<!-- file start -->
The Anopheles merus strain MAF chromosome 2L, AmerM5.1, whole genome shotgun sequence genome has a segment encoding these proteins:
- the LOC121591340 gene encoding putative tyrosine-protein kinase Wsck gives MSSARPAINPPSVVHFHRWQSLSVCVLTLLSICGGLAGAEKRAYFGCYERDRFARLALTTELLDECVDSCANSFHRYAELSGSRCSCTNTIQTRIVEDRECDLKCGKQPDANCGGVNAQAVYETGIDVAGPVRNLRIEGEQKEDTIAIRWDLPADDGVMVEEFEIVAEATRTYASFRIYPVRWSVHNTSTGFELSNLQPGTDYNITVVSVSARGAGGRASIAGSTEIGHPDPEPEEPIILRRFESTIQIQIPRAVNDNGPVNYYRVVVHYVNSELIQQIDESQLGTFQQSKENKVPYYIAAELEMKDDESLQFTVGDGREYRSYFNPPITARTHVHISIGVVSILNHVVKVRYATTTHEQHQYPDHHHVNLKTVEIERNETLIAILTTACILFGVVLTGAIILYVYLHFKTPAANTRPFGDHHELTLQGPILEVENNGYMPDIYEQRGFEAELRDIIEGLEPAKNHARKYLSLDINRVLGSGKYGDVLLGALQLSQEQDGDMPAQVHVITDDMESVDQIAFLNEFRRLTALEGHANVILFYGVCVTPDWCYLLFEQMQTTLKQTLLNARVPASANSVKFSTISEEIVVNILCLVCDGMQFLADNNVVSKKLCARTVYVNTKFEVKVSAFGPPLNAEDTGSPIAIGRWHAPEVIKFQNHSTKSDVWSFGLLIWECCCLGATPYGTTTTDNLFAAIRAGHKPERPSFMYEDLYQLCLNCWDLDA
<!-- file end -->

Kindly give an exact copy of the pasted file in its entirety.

The Anopheles merus strain MAF chromosome 2L, AmerM5.1, whole genome shotgun sequence genome has a segment encoding these proteins:
- the LOC121591340 gene encoding putative tyrosine-protein kinase Wsck gives MSSARPAINPPSVVHFHRWQSLSVCVLTLLSICGGLAGAEKRAYFGCYERDRFARLALTTELLDECVDSCANSFHRYAELSGSRCSCTNTIQTRIVEDRECDLKCGKQPDANCGGVNAQAVYETGIDVAGPVRNLRIEGEQKEDTIAIRWDLPADDGVMVEEFEIVAEATRTYASFRIYPVRWSVHNTSTGFELSNLQPGTDYNITVVSVSARGAGGRASIAGSTEIGHPDPEPEEPIILRRFESTIQIQIPRAVNDNGPVNYYRVVVHYVNSELIQQIDESQLGTFQQSKENKVPYYIAAELEMKDDESLQFTVGDGREYRSYFNPPITARTHVHISIGVVSILNHVVKVRYATTTHEQHQYPDHHHVNLKTVEIERNETLIAILTTACILFGVVLTGAIILYVYLHFKTPAANTRPFGDHHELTLQGPILEVENNGYMPDIYEQRGFEAELRDIIEGLEPAKNHARKYLSLDINRVLGSGKYGDVLLGALQLSQEQDGDMPAQVHVITDDMESVDQIAFLNEFRRLTALEGHANVILFYGVCVTPDWCYLLFEQMQTTLKQTLLNARVPASANSVKFSTISEEIVVNILCLVCDGMQFLADNNVVSKKLCARTVYVNTKFEVKVSAFGPPLNAEDTGSPIAIGRWHAPEVIKFQNHSTKSDVWSFGLLIWECCCLGATPYGTTTTDNLFAAIRAGHKPERPSFMYEDLYQLCLNCWDLDA